Former U.S. Attorney General Eric Holder talks about race and challenging the status quo in a conversation with Michel Martin of NPR’s All Things Considered.
Former U.S. Attorney General Eric Holder told an audience of Georgetown students that “change is noisy” and to be unafraid of challenging the status quo as he reflected on his legal career during a conversation with NPR’s Michel Martin today.
Holder said America is at it’s best when it makes noise to make change, whether it’s challenging slavery or the lack of women’s rights to vote, equal rights for people of color and gay and lesbian people
A Noisy Country
“That’s kind of the way you have to do it. This is a noisy country. It’s what’s great about this country,” he said. “When we are complacent, when we are accepting of the status quo, we don’t make progress in equality, in equities, I think.”
Holder, the nation’s first African American U.S. Attorney General, sat down with Martin, the weekend host of NPR’s
Holder, the nation’s first African American U.S. Attorney General, sat down with Martin, the weekend host of NPR’s All Things Considered, as part a Georgetown series of conversations on race in America in partnership with Martin.
“We created this series as a way for our community to more deeply engage the issues that we are defining this moment – the place of race in this American story and the undeniable urgency of addressing the enduring and persistent legacy of racism and discrimination,” said Georgetown President John J. DeGioia.
Holder served in his cabinet post from February 2009 to April 2015, the third longest term for a U.S. Attorney General.
Black Lives Matter
While Attorney General he launched a Justice Department inquiry into the August 2014 shooting death of unarmed teen Michael Brown by a police officer in Ferguson, Missouri. The review uncovered flaws in overall policing practices in the small Midwest town that included rampant constitutional violations against the city’s largely black population.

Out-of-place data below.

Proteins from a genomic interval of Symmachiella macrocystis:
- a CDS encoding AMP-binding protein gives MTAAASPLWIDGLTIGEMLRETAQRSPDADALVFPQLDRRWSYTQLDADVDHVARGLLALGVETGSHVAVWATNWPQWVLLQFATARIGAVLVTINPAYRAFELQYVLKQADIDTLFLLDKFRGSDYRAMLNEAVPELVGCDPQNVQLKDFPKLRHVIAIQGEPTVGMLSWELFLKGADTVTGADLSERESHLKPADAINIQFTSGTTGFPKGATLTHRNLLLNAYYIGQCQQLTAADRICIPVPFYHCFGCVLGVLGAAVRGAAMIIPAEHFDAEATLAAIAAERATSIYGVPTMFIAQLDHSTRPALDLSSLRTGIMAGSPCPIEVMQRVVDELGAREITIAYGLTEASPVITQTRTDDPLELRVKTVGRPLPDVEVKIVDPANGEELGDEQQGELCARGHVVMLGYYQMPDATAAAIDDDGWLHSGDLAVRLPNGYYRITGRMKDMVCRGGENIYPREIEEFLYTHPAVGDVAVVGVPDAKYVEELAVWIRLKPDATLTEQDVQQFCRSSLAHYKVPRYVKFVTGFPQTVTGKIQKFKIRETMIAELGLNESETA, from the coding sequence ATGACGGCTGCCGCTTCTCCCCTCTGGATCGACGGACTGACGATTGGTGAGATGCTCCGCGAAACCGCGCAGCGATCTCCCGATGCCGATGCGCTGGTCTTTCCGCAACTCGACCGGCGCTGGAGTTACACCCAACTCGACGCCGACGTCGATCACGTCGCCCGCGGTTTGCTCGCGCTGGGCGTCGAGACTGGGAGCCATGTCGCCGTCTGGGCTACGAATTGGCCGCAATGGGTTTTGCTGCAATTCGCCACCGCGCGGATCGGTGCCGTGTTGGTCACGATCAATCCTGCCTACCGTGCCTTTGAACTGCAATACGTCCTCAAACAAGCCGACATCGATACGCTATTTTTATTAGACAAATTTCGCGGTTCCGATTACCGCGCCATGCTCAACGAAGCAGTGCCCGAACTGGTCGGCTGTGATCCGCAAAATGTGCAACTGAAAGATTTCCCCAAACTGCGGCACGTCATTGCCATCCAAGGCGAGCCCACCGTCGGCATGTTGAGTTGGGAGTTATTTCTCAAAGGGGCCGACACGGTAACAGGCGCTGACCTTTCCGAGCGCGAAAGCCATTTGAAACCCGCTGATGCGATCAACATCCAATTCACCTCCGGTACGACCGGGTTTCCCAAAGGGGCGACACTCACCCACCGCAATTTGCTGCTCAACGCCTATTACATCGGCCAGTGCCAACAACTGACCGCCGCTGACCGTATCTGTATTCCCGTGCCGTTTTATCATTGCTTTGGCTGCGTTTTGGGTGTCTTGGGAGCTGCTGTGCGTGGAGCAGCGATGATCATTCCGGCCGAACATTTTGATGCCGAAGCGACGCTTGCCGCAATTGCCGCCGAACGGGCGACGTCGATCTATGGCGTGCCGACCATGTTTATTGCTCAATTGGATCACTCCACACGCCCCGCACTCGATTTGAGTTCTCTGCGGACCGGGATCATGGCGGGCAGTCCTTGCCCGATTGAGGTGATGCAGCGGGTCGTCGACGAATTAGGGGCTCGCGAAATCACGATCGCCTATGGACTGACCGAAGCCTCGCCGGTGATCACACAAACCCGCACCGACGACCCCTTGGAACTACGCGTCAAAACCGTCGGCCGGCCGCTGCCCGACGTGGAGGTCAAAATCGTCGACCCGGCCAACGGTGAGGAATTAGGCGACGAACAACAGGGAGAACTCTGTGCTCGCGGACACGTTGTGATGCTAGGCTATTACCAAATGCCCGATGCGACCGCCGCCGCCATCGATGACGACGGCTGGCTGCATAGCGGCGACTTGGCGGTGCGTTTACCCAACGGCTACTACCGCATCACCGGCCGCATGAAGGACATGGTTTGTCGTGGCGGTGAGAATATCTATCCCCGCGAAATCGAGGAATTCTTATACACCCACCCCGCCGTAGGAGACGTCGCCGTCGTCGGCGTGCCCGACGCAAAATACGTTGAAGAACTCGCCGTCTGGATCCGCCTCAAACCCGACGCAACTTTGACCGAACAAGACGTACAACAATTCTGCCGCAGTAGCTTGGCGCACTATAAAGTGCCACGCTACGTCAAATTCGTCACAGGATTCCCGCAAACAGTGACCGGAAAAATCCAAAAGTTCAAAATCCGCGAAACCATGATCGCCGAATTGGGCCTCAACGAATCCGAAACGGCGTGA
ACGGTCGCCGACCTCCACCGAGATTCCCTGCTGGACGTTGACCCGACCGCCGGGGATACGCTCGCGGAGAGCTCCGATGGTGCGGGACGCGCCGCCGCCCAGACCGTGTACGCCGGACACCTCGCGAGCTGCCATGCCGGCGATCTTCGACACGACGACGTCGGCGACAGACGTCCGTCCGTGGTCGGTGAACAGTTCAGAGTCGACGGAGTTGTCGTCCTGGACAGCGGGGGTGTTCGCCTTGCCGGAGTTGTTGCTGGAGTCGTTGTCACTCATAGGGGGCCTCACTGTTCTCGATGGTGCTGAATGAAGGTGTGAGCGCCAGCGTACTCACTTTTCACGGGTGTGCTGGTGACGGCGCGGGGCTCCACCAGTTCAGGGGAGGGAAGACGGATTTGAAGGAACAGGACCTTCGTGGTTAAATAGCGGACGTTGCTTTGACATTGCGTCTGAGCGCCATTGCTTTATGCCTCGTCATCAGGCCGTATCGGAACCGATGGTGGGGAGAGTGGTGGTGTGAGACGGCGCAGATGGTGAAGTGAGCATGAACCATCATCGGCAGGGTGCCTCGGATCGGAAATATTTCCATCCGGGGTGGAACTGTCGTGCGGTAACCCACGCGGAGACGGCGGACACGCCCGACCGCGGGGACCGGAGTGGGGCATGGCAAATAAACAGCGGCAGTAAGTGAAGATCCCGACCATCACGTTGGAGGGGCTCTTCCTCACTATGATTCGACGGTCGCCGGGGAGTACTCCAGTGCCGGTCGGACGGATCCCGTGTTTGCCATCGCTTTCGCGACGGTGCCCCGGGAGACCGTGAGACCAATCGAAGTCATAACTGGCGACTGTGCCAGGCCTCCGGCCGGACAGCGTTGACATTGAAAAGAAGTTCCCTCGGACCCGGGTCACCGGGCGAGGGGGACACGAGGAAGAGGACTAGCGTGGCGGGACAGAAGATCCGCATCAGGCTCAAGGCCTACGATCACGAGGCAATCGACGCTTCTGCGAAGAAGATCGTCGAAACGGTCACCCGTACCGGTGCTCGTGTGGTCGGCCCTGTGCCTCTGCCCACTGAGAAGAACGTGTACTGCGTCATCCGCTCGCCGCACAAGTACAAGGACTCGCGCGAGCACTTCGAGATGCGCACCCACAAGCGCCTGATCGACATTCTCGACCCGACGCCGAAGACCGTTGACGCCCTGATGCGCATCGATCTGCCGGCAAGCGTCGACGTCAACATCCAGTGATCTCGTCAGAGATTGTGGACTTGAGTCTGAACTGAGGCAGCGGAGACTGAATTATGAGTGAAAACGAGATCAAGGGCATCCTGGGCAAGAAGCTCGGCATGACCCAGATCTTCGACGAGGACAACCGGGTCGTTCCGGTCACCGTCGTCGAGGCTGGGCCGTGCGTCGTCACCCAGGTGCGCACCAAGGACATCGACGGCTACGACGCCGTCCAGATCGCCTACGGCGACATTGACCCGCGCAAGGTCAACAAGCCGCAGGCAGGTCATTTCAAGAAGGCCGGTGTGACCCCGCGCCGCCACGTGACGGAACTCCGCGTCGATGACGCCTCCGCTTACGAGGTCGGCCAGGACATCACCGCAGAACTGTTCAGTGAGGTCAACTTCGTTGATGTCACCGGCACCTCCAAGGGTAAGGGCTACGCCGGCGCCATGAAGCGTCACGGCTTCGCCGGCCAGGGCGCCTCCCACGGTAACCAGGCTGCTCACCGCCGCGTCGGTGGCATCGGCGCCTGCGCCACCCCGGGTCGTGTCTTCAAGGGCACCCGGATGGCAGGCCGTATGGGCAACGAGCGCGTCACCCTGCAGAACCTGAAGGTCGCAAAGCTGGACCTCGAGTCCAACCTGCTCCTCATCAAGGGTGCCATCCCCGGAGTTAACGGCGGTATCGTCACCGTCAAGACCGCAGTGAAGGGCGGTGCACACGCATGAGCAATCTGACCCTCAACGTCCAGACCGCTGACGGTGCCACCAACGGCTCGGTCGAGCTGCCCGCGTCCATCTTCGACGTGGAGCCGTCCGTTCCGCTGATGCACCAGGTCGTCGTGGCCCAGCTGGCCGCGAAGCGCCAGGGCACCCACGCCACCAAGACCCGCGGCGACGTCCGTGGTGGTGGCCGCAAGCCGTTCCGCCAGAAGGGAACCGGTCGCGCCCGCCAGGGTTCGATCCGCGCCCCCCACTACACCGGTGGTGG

The Black Lives Matter movement took root soon after the shooting with organized protests around the deaths of unarmed black people by police officers, racial profiling, police brutality and racial inequality in the nation’s criminal justice system.
Holder said the Black Lives Matter movement is making the kind of noise to effect change.
“Society has got to deal with racism [and] implicit bias,” he said. “The criminal justice system is just a part of, and a result of, the way in which our society is still constructed – where race is still too predominate an issue, too negative an issue when it comes to how people are assessed.”
‘Nation of Cowards’
He talked about the racial implications of having different prison sentences for crimes involving crack versus powder cocaine as well as the use of military equipment by police against citizens in small towns.
Holder said the conversations about race are important to make progress in this country. Shortly after being appointed to his cabinet position, he delivered an address, now infamously referred to as the “Nation of Cowards” speech. In the speech he talked about America’s fear to approach the subject of race.
Moving the Needle
Holder is now a partner at Covington & Burling law firm. Though he has left the Justice Department, he says he hasn’t left the fight for justice and urged the audience of students to continue moving the needle forward.
“I think we’re in a better place than we were when I gave that [speech],” he said. “I think our country does talk more about race now than we did then. I think it’s been foisted upon the nation by the fact that we have an African American president and had and still have black attorneys general.”